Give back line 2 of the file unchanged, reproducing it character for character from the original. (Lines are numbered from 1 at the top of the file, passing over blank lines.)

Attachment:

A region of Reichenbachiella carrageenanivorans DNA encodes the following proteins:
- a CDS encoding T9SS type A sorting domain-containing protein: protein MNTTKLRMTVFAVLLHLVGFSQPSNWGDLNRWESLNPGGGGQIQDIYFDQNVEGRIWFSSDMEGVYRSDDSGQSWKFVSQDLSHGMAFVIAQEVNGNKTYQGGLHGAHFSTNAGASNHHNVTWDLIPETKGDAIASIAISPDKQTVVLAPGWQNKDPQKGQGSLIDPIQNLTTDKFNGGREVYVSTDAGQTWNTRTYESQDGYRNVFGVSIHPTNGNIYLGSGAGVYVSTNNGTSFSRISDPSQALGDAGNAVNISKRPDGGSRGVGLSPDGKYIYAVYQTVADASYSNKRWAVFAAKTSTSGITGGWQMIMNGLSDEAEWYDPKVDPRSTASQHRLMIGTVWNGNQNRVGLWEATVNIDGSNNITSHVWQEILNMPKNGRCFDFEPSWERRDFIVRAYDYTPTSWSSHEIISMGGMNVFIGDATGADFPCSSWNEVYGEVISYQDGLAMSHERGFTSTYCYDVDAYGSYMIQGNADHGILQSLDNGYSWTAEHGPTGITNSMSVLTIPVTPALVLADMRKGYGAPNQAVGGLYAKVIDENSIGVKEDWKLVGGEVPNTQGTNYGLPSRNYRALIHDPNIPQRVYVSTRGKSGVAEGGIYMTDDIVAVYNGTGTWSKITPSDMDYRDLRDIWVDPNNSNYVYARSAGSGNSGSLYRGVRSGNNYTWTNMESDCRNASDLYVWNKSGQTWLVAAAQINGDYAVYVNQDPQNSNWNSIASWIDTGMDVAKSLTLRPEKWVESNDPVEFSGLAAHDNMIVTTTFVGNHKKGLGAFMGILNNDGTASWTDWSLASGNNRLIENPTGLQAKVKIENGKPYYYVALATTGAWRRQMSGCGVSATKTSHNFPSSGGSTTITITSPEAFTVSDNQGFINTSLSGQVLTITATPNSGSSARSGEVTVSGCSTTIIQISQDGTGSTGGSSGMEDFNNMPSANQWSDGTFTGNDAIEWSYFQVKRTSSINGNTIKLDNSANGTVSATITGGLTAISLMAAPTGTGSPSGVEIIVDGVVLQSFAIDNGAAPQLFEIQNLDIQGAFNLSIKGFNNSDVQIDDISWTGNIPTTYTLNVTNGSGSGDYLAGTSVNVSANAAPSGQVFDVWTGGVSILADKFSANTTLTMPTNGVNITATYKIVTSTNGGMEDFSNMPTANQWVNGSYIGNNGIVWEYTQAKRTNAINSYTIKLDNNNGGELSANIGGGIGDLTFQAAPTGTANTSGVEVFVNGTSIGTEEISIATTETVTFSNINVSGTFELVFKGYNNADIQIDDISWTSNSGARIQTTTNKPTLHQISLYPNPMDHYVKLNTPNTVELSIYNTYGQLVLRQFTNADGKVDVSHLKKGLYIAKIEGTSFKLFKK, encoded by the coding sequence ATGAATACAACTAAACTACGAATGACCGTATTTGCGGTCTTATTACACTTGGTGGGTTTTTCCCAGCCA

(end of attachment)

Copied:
- a CDS encoding T9SS type A sorting domain-containing protein: protein MNTTKLRMTVFAVLLHLVGFSQPSNWGDLNRWESLNPGGGGQIQDIYFDQNVEGRIWFSSDMEGVYRSDDSGQSWKFVSQDLSHGMAFVIAQEVNGNKTYQGGLHGAHFSTNAGASNHHNVTWDLIPETKGDAIASIAISPDKQTVVLAPGWQNKDPQKGQGSLIDPIQNLTTDKFNGGREVYVSTDAGQTWNTRTYESQDGYRNVFGVSIHPTNGNIYLGSGAGVYVSTNNGTSFSRISDPSQALGDAGNAVNISKRPDGGSRGVGLSPDGKYIYAVYQTVADASYSNKRWAVFAAKTSTSGITGGWQMIMNGLSDEAEWYDPKVDPRSTASQHRLMIGTVWNGNQNRVGLWEATVNIDGSNNITSHVWQEILNMPKNGRCFDFEPSWERRDFIVRAYDYTPTSWSSHEIISMGGMNVFIGDATGADFPCSSWNEVYGEVISYQDGLAMSHERGFTSTYCYDVDAYGSYMIQGNADHGILQSLDNGYSWTAEHGPTGITNSMSVLTIPVTPALVLADMRKGYGAPNQAVGGLYAKVIDENSIGVKEDWKLVGGEVPNTQGTNYGLPSRNYRALIHDPNIPQRVYVSTRGKSGVAEGGIYMTDDIVAVYNGTGTWSKITPSDMDYRDLRDIWVDPNNSNYVYARSAGSGNSGSLYRGVRSGNNYTWTNMESDCRNASDLYVWNKSGQTWLVAAAQINGDYAVYVNQDPQNSNWNSIASWIDTGMDVAKSLTLRPEKWVESNDPVEFSGLAAHDNMIVTTTFVGNHKKGLGAFMGILNNDGTASWTDWSLASGNNRLIENPTGLQAKVKIENGKPYYYVALATTGAWRRQMSGCGVSATKTSHNFPSSGGSTTITITSPEAFTVSDNQGFINTSLSGQVLTITATPNSGSSARSGEVTVSGCSTTIIQISQDGTGSTGGSSGMEDFNNMPSANQWSDGTFTGNDAIEWSYFQVKRTSSINGNTIKLDNSANGTVSATITGGLTAISLMAAPTGTGSPSGVEIIVDGVVLQSFAIDNGAAPQLFEIQNLDIQGAFNLSIKGFNNSDVQIDDISWTGNIPTTYTLNVTNGSGSGDYLAGTSVNVSANAAPSGQVFDVWTGGVSILADKFSANTTLTMPTNGVNITATYKIVTSTNGGMEDFSNMPTANQWVNGSYIGNNGIVWEYTQAKRTNAINSYTIKLDNNNGGELSANIGGGIGDLTFQAAPTGTANTSGVEVFVNGTSIGTEEISIATTETVTFSNINVSGTFELVFKGYNNADIQIDDISWTSNSGARIQTTTNKPTLHQISLYPNPMDHYVKLNTPNTVELSIYNTYGQLVLRQFTNADGKVDVSHLKKGLYIAKIEGTSFKLFKK, encoded by the coding sequence ATGAATACAACTAAACTACGAATGACCGTATTTGCGGTCTTATTACACTTGGTGGGTTTTTCCCAGCCA